Interactions between hemodynamic forces and vascular permeability may be important in atherogenesis. The focal nature of atherosclerosis suggests that the fluid shear stress at the endothelial surface can influence the development of atherosclerotic lesions. The exact relationship between shear stress and atherogenesis and the effect of hemodynamic forces on endothelial permeability are poorly understood. The long term goals of this project are to develop an understanding of 1) the distribution of shear stress and permeability in arterial vessels susceptible to atherosclerosis; and 2) the mechanisms by which hemodynamic forces influence the vascular permeability and cellular metabolism of low density lipoprotein (LDL). The proposed research will examine: a) the rates of entry of LDL into the rabbit abdominal aorta at sites prone to the development of atherosclerotic lesions; b) the dependence of permeability upon the local hemodynamic environment; c) receptor-mediated and receptor-independent LDL accumulation and degradation in the arterial wall; and d) the relative importance of the various transport and metabolic processes. Permeability and metabolism will be examined by measuring concentration profiles of 125I-and 131I-tyramine-cellobiose-labeled LDL and methylated LDL using the technique of quantitative autoradiography. This technique permits resolution of areas as small as 100-500 mum2. Samples will be taken from sites around the renal and superior mesenteric arteries and the iliac bifurcation. Sites exposed to low and high shear will be examined. Vascular casts will be used to construct models of arteries. Flow studies will be conducted in vitro using these model vessels and shear stresses will be measured under physiological conditions using flush mounted hot film anemometry. Electron microscopy autoradiography will be used to localize the sites (intra-v. extracellular) of LDL and mLDL accumulation in the vessel wall. Results from these studies will permit integration of our understanding of the effect of hemodynamic forces on vascular permeability and metabolism of LDL. Mathematical model will incorporate two dimensional diffusion in the media and permit determination of the spatial variability of permeability and metabolism. In vitro studies will yield information on the distribution of shear stress in the same vessels in which transport studies will be performed. These results will be compared to determine the effect of shear stress on permeability. Finally, the results of this study will be correlated with the distribution of lesions in the rabbit abdominal aorta to examine the relationship between LDL permeability, shear stress and atherosclerosis.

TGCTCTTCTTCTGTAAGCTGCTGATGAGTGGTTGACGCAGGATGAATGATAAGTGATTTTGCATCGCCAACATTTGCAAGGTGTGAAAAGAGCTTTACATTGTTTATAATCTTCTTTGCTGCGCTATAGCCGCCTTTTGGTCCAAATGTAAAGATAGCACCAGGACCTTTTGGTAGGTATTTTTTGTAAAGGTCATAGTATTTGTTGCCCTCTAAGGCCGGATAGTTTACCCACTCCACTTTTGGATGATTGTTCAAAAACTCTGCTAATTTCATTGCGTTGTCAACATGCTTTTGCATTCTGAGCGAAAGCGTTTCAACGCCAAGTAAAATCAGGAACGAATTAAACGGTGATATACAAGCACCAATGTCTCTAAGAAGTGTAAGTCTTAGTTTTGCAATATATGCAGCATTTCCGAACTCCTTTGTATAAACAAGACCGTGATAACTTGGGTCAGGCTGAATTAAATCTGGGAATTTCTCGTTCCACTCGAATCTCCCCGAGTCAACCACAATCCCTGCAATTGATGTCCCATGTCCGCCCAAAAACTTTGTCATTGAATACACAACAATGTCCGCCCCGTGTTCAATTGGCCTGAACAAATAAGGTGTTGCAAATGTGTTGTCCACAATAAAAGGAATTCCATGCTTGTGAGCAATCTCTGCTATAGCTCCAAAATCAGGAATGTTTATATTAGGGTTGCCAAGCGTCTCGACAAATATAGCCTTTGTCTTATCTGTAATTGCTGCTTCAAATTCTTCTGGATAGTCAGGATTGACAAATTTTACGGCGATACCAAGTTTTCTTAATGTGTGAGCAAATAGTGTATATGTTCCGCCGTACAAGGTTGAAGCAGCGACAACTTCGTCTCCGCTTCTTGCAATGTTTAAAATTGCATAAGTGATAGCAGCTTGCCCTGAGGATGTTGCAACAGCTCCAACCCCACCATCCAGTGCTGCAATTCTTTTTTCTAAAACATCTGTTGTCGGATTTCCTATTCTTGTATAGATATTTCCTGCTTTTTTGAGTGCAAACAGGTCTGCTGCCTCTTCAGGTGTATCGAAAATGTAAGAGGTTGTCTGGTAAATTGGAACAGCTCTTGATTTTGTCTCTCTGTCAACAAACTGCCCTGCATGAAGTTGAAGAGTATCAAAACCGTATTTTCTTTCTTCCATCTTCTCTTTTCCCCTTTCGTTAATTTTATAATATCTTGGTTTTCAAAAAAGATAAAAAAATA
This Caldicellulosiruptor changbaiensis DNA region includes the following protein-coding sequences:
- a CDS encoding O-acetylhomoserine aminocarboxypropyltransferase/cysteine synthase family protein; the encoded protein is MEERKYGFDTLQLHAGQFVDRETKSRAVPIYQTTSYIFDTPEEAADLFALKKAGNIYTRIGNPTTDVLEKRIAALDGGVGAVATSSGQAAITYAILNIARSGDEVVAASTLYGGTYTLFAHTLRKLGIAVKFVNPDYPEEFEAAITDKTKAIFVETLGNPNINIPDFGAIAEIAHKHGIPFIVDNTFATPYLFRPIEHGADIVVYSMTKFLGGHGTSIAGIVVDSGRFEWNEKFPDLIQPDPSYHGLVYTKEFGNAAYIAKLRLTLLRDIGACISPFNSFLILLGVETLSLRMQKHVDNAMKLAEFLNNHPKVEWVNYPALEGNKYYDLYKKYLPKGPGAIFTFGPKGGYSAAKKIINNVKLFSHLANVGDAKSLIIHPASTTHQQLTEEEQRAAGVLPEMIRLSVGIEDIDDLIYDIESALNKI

National Institute of Health (NIH)
National Heart, Lung, and Blood Institute (NHLBI)
First Independent Research Support & Transition (FIRST) Awards (R29)
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Cardiovascular and Pulmonary Research B Study Section (CVB)
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Duke University
Biomed Engr/Col Engr/Engr Sta
United States
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